How Many Books Did The Library Of Alexandria Have?

The Library of Alexandria is considered one of the most remarkable creations of the ancient world. It was conceived by scholar and exiled governor of Athens, Demetrius of Phalerum, who imagined a “universal library” in the city center, where any scholar could have access to large swaths of information with which to research and learn. The Egyptian King Ptolemy I Soter supported this idea, making Demetrius his advisor and giving him the resources and budget “to collect, if possible, all the books in the world,” and to fill “his library with the writings of all men as far as they were worth serious attention,” via Britannica.

According to Book Riot, construction began on the library around 295 BCE, and Demetrius set about acquiring books from the book markets in Athens and Rhodes, as well as confiscating books found aboard ships that docked in the Alexandria harbor. Soon, the library contained over half a million documents from places as far away as Assyria, Persia, Greece, and India, and employed over 100 scholars, according to The Ohio State University. The collection grew so large that the library even expanded to include a second branch at the Temple of Serapis at Alexandria.

Some scholars claim the Library of Alexandria could have contained as many as 700,000 books

Demetrius’ goal was to acquire a copy of every book in the world, and while he may not have succeeded in that, he did manage to create the largest library in the ancient world and turned Alexandria into one of the greatest global intellectual and cultural centers. While the number of books that were acquired is undoubtedly high, there is some historical disagreement on just how many books the Library of Alexandria housed. According to Book Riot, the ancient library contained between 200,000 and 700,000 books across two locations, covering wide-ranging topics on everything from law, history, and medicine, to rhetoric, lyric poetry, and comedy.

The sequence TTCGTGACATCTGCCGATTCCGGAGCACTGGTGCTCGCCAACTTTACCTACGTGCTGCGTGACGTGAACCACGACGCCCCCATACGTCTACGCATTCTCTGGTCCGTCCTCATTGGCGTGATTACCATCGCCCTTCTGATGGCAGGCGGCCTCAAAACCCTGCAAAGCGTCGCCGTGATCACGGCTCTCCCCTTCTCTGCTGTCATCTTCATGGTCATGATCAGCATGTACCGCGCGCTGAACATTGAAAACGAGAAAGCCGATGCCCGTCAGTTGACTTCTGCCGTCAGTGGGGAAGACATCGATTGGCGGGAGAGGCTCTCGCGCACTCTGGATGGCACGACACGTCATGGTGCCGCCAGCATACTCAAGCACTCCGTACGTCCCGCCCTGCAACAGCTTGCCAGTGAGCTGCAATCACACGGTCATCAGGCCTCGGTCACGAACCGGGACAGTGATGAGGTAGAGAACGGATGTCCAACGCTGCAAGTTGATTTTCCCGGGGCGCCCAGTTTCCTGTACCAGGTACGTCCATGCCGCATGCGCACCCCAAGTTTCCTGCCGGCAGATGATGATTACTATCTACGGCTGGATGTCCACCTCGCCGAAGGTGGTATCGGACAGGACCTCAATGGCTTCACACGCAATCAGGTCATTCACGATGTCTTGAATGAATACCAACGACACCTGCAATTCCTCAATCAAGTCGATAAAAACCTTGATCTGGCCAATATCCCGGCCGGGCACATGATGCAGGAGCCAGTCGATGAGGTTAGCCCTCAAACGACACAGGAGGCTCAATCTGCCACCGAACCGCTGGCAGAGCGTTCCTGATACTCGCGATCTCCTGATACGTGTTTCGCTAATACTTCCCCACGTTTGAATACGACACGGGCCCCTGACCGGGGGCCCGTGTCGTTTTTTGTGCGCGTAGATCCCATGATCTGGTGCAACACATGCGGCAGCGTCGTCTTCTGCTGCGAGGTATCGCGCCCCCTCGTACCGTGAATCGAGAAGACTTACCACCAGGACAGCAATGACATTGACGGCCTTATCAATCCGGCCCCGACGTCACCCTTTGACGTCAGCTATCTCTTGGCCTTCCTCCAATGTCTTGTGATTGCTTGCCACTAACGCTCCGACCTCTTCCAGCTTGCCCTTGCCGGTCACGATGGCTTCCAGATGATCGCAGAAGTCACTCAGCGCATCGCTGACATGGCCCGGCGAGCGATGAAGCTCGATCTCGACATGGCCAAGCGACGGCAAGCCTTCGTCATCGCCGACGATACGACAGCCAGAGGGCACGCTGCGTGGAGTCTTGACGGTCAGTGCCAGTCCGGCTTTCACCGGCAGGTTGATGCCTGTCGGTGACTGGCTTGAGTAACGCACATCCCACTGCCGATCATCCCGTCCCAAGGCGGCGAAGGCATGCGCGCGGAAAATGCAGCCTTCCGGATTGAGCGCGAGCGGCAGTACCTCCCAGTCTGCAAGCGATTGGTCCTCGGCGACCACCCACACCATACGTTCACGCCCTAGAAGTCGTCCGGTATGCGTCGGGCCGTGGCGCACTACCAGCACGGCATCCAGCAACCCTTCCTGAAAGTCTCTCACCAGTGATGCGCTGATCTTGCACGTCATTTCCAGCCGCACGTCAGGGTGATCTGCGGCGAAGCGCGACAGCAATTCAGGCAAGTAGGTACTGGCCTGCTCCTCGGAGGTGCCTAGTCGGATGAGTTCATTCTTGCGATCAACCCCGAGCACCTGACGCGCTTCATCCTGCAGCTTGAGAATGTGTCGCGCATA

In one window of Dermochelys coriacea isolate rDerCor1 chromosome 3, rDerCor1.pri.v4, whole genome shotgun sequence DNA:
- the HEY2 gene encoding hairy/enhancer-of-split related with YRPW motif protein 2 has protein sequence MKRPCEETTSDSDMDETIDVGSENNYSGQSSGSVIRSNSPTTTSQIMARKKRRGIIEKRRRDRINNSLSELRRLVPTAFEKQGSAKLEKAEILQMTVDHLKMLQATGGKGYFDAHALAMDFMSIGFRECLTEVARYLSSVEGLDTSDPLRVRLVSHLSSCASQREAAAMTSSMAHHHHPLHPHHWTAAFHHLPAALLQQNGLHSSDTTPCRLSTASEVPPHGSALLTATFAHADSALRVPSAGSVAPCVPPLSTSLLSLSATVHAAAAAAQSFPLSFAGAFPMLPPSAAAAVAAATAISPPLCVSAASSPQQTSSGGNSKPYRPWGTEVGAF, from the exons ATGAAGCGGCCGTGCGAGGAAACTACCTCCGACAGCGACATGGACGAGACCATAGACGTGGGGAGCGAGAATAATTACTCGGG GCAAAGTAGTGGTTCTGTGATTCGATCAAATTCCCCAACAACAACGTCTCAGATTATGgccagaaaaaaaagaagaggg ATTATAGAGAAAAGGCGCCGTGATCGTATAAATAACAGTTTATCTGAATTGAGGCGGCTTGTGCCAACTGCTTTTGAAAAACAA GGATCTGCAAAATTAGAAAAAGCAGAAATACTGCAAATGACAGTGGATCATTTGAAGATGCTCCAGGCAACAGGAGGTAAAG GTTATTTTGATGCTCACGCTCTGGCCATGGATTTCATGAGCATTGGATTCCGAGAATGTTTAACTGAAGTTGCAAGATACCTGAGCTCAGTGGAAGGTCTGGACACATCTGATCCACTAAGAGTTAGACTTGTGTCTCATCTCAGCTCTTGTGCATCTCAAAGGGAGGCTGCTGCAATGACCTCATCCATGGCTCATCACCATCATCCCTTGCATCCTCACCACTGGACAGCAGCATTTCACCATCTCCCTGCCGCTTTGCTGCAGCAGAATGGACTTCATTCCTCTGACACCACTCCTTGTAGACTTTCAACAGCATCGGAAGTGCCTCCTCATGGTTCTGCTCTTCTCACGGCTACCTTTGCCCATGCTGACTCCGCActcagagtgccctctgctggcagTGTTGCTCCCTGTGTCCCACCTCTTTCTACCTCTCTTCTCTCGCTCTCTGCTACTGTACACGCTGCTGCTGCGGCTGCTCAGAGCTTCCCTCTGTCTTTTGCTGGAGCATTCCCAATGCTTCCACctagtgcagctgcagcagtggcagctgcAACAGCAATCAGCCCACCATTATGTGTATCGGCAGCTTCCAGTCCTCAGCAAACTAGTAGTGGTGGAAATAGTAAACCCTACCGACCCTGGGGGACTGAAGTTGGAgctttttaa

However, World History believes that number is far too large to be accurate, claiming that the library likely could not have had even 500,000 books. Instead, some scholars argue that the larger number was inflated by counting the number of papyrus rolls it took to make up the books that were housed inside the Library of Alexandria. The daughter library alone contained 42,800 scrolls that were simply copies of the originals that were held in the main branch, as well as housing overflow texts that simply could not fit in the library proper.

The Library of Alexandria was burned in 48 BC

Regardless of whether it was 200,000, 500,000 or even 700,000 books, there is no doubt that the sheer amount of knowledge that was contained in the vast library during its peak was certainly impressive. Unfortunately, many of those books and scrolls were lost when, in the midst of the civil war between Cleopatra and Ptolemy XIII, none other than Julius Caesar set fire to a fleet of Egyptian ships that were docked in the Alexandria harbor, according to The Ohio State University. The fire spread into the city, and the great Library of Alexandria was burned to the ground. Although the branch at the Temple of Serapis did manage to survive the fire, it, too, was destroyed in 391 CE, after Christianity took over the empire. In an effort to erase all traces of paganism, Emperor Theodosius I had the Temple and all of its contents, including the library, destroyed and ordered a church to be built in its place, according to Britannica.

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